The Akt/mTOR signaling pathway plays a vital role in the occurrence and development of renal cancer,34 and studies have shown that Gαi protein is essential for EGF to activate the PI3K/Akt/mTORC1 pathway.20 Therefore, this study also explored whether Gαi protein can regulate the proliferation, migration and invasion of RCC cells by activating the mTOR and Erk signaling pathway. Western Blot experiments showed that knockdown of Gαi1 inhibited the ratio of p/t-Akt, p/t-S6 and p/t-Erk in 786-O and ACHN cells.

In conclusion, we found that Gαi is highly expressed in human RCC tissues. And our further research shows that Gαi protein can regulate the proliferation, migration and invasion of RCC cells by activating the Akt-mTOR and Erk-MAPK signaling pathways. Therefore, we conducted a preliminary discussion on the role of Gαi protein in the development of RCC, which provides a new and potential therapeutic target for the treatment of RCC.


This work was supported by the Natural Science Foundation of Jiangsu province (BE2017682) and Nantong City (GJZ17087), and by the Scientific research project of “333 talent program” (BRA2016199).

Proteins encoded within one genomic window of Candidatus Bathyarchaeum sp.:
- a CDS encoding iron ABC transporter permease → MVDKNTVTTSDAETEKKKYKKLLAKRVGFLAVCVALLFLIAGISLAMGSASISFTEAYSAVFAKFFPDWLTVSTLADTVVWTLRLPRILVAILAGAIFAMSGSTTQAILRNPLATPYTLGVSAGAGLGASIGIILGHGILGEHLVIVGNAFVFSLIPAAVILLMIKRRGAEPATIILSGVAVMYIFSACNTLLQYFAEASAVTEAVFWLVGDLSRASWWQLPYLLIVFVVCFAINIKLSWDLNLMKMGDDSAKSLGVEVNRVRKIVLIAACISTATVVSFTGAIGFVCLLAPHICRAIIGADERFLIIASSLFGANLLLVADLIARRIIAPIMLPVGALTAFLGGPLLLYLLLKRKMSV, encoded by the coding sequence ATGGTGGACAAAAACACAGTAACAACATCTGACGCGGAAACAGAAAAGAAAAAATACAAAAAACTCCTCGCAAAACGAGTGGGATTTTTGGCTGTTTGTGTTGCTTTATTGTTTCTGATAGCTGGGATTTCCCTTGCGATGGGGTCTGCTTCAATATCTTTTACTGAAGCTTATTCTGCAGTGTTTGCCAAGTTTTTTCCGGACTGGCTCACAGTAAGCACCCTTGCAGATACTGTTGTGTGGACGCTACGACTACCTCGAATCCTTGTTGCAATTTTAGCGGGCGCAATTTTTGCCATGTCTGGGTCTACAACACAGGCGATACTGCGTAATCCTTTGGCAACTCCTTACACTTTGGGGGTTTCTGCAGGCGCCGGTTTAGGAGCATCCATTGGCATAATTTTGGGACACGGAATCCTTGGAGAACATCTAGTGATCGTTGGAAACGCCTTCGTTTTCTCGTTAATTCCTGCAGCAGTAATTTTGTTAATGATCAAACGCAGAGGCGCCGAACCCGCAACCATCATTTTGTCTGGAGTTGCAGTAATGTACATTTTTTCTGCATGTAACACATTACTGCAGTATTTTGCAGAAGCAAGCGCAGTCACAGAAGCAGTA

The authors declare no conflict of interests.


1. Chow WH, Dong LM, Devesa SS. Epidemiology and risk factors for kidney cancer. Nat Rev Urol. 2010;7(5):245–257.

2. Siegel RL, Miller KD, Jemal A. Cancer statistics, 2019. CA Cancer J Clin. 2019;69(1):7–34. doi:10.3322/caac.21551

3. Moch H, Cubilla AL, Humphrey PA, et al. The 2016 WHO classification of tumours of the urinary system and male genital organs—part a: renal, penile, and testicular tumours. Eur Urol. 2016;70(1):93–105. doi:10.1016/j.eururo.2016.02.029

4. Rhoades SK, Bilen MA. A review of papillary renal cell carcinoma and MET inhibitors. Kidney Cancer. 2019;3(3):151–161. doi:10.3233/KCA-190058

5. Tahbaz R, Schmid M, Merseburger AS. Prevention of kidney cancer incidence and recurrence: lifestyle, medication and nutrition. Curr Opin Urol. 2018;28(1):62–79. doi:10.1097/MOU.0000000000000454

6. van den Heuvel C, van Ewijk A, Zeelen C, et al. Molecular profiling of druggable targets in clear cell renal cell carcinoma through targeted RNA sequencing. Front Oncol. 2019;9:117. doi:10.3389/fonc.2019.00117

7. Qu L, Ding J, Chen C, et al. Exosome-transmitted lncARSR promotes sunitinib resistance in renal cancer by acting as a competing endogenous RNA. Cancer Cell. 2016;29(5):653–668. doi:10.1016/j.ccell.2016.03.004

8. Liu X, Yang Z, Luo X, et al. Calcium-activated nucleotidase 1 silencing inhibits proliferation, migration, and invasion in human clear cell renal cell carcinoma. J Cell Physiol. 2019;234(12):22635–22647. doi:10.1002/jcp.28829

9. Pal SK, Ali SM, Yakirevich E, et al. Characterization of clinical cases of advanced papillary renal cell carcinoma via comprehensive genomic profiling. Eur Urol. 2018;73(1):71–78. doi:10.1016/j.eururo.2017.05.033